The following censorship instructions, issued to the media by government authorities, have been leaked and distributed online. The name of the issuing body has been omitted to protect the source.
Following earlier reports that PLA military exercises will require many domestic airports to delay flights through mid-August, the Wall Street Journal reports that aviation authorities ordered substantial air traffic reduction at Shanghai's two major international airports and several smaller airports elsewhere in China:
Chinese aviation authorities asked airlines to reduce flight traffic by as much as 75% at two of the country's busiest airports Tuesday, the latest air-travel disruption because of military exercises along China's southeastern coast.
[...] China's Air Traffic Management Bureau, a unit of the nation's aviation regulator, issued the restriction on two Shanghai airports—Shanghai Hongqiao International Airport, which mostly handles domestic traffic, and Shanghai Pudong International Airport—for flights between 2 and 6 p.m. Tuesday, said two airline officials based in Shanghai. More than a dozen smaller airports in eastern and southern China also halted flight arrivals and departures during the period, the air-traffic bureau said.
China's Ministry of National Defense coordinated the exercises, which it said were routine and designed to test the military's combat capability, according to a statement on the ministry's website. The ministry gave no details about the precise location or schedule of the drills.
The reduction is part of a three-week curb on flights through mid-August because of the drills. So far the restrictions have resulted in capacity reduction of as much as 25% at a dozen Chinese airports, including the two in Shanghai, airline officials said. [...] [Source]
The Telegraph's Malcolm Moore notes that last weekend over 800 flights saw delays or cancellations in Beijing and Shanghai alone, and has more details on the military drills that are slowing down air traffic in China:
Military insiders said this year's exercises are the largest ever and are intended to simulate how the PLA would respond to an attack on China by a foreign enemy.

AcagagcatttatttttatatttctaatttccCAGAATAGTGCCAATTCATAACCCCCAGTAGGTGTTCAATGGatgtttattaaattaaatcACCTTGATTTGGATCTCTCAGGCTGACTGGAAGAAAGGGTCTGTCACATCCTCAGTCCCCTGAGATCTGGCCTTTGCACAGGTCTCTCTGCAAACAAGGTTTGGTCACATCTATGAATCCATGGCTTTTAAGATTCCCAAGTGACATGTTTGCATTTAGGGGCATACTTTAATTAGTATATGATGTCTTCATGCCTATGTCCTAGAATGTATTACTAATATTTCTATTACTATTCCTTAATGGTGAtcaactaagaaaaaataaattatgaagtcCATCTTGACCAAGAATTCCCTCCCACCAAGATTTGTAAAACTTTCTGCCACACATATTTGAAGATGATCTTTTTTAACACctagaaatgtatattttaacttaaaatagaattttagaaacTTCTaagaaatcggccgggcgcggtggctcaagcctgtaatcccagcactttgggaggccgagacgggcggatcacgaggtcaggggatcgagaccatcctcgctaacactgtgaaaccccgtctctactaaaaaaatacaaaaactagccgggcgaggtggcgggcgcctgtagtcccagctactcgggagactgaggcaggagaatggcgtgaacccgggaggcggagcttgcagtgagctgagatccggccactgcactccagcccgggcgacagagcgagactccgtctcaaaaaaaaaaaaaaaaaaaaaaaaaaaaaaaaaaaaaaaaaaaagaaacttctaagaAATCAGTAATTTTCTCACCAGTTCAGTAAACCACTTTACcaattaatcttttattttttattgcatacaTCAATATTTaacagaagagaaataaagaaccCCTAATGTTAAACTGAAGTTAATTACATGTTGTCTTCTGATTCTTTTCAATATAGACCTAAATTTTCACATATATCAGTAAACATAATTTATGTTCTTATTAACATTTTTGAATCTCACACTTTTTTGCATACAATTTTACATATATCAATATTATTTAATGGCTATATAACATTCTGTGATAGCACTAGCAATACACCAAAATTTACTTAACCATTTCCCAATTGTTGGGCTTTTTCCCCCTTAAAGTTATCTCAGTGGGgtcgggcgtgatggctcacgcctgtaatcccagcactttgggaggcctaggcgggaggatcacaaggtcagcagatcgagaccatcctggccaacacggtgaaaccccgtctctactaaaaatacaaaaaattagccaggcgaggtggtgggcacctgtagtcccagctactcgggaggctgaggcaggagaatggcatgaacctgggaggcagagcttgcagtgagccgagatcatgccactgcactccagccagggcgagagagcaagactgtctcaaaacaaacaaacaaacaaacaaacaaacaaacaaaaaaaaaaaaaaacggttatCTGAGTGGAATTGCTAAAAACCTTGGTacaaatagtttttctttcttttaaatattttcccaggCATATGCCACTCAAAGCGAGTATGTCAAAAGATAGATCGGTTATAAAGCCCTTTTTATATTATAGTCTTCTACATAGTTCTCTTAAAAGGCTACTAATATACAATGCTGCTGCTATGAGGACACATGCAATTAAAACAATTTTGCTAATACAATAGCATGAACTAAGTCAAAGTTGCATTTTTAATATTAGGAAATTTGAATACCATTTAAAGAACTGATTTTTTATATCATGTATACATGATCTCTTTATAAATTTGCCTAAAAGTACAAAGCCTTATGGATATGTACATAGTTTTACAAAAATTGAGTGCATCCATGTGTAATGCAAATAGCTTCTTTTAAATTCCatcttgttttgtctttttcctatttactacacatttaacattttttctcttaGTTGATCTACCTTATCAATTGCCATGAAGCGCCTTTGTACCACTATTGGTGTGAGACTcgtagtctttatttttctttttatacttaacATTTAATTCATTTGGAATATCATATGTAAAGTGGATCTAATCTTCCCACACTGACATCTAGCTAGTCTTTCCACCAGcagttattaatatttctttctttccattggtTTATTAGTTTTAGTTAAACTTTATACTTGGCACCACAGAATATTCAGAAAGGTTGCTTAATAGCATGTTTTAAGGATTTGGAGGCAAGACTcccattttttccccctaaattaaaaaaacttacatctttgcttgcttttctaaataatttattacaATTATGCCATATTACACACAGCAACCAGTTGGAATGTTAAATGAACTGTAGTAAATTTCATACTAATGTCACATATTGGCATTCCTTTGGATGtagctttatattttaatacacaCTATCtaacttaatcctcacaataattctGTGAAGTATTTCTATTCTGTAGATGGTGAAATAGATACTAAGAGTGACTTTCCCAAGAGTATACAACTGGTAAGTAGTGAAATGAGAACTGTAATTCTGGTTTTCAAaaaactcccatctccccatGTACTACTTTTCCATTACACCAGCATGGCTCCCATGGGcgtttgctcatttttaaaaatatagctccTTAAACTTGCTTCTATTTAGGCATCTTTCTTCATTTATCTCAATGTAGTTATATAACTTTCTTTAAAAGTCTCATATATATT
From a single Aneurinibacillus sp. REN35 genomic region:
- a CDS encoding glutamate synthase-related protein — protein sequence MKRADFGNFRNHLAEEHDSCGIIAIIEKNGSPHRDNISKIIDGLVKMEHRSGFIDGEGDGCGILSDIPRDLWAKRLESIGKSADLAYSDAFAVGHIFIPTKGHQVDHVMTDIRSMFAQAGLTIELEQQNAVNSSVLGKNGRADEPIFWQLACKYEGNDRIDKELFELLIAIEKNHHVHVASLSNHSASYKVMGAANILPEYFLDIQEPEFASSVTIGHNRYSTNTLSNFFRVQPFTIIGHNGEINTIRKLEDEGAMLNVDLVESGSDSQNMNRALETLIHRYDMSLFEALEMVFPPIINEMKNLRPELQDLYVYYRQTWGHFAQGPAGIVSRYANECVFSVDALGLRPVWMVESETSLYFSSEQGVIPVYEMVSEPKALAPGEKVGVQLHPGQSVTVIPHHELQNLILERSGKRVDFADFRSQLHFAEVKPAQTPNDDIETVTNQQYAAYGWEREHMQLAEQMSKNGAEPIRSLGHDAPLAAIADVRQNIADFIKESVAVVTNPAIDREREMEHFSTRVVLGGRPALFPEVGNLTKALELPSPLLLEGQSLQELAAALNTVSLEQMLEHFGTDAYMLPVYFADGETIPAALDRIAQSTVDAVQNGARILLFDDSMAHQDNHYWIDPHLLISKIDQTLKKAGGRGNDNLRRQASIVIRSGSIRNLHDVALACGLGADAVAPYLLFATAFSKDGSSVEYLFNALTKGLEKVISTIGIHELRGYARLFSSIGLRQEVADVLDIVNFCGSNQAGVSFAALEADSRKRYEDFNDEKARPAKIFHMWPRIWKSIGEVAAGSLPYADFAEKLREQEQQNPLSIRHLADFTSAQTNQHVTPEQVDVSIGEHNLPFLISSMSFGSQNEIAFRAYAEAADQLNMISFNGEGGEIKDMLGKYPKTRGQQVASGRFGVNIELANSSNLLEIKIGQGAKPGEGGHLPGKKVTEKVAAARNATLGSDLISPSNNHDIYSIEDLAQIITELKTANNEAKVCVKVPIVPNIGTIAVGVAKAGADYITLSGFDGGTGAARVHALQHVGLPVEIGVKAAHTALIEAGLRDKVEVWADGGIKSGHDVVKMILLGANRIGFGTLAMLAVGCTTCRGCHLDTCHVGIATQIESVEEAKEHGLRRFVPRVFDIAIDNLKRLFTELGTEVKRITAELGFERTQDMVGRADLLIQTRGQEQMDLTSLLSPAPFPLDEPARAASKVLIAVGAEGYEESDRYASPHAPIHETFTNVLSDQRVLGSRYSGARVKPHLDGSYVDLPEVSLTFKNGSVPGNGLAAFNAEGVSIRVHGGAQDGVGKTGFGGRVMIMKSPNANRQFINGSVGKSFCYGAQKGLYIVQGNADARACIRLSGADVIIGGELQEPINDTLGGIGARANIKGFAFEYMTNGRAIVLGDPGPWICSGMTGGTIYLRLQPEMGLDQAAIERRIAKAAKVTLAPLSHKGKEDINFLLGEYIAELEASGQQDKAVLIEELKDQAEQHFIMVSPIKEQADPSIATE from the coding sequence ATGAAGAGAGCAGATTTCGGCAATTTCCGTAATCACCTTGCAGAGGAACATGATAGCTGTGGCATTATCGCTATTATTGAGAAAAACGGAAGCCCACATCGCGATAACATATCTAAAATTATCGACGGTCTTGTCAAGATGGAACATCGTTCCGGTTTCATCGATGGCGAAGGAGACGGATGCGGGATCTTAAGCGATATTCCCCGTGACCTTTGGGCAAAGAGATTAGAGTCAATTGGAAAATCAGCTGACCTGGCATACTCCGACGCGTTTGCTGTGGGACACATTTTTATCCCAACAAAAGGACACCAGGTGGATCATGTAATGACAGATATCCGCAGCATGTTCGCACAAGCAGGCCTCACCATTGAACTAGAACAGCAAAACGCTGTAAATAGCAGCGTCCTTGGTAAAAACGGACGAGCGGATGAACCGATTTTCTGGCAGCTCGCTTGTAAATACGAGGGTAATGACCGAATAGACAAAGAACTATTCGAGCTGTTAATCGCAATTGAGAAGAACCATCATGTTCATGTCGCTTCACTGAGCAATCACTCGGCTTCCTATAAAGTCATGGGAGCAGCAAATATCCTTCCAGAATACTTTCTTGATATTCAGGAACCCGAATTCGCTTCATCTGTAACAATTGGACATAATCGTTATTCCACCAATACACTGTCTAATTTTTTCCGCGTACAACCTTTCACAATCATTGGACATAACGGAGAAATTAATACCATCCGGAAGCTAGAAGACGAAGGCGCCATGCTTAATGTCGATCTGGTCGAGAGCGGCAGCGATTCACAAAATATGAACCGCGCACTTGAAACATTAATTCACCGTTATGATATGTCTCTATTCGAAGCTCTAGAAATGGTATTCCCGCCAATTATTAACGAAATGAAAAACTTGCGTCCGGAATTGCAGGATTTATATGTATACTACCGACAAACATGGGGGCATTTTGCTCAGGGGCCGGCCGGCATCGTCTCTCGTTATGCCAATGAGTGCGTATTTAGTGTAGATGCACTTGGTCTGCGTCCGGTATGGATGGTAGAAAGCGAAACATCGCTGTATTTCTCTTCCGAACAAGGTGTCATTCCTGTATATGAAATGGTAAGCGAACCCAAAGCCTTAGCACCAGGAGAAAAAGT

[...] Part of the drills involved a simulated electromagnetic attack designed to knock out communications and radar systems. The PLA Daily, the official army newspaper, noted there had been "heavy airstrikes", as well as "electronic disturbance teams" and even "chemical weapons drills".
[...] "The naval drill beginning this week involves the East fleet, the North fleet and the South fleet, which is unprecedented for the navy," said Colonel Chen Hong, a former professor at the PLA Air Force College.
"Every airborne unit and ground missile unit has been deployed in the PLA Air Force, which is also a first," he added.
[...] In addition, all seven of China's military regions have sent soldiers to Beijing to take part for the first time in a set of drills designed to test soldiers against an elite force modelled on the US army. [Source]
Military drills began in May, and are expected to last until mid-August. Prior to Tuesday's live-fire drill, state media quoted the Ministry of National Defense saying that the exercises would have "limited impact" on civil aviation.
Since directives are sometimes communicated orally to journalists and editors, who then leak them online, the wording published here may not be exact. The date given may indicate when the directive was leaked, rather than when it was issued. CDT does its utmost to verify dates and wording, but also takes precautions to protect the source.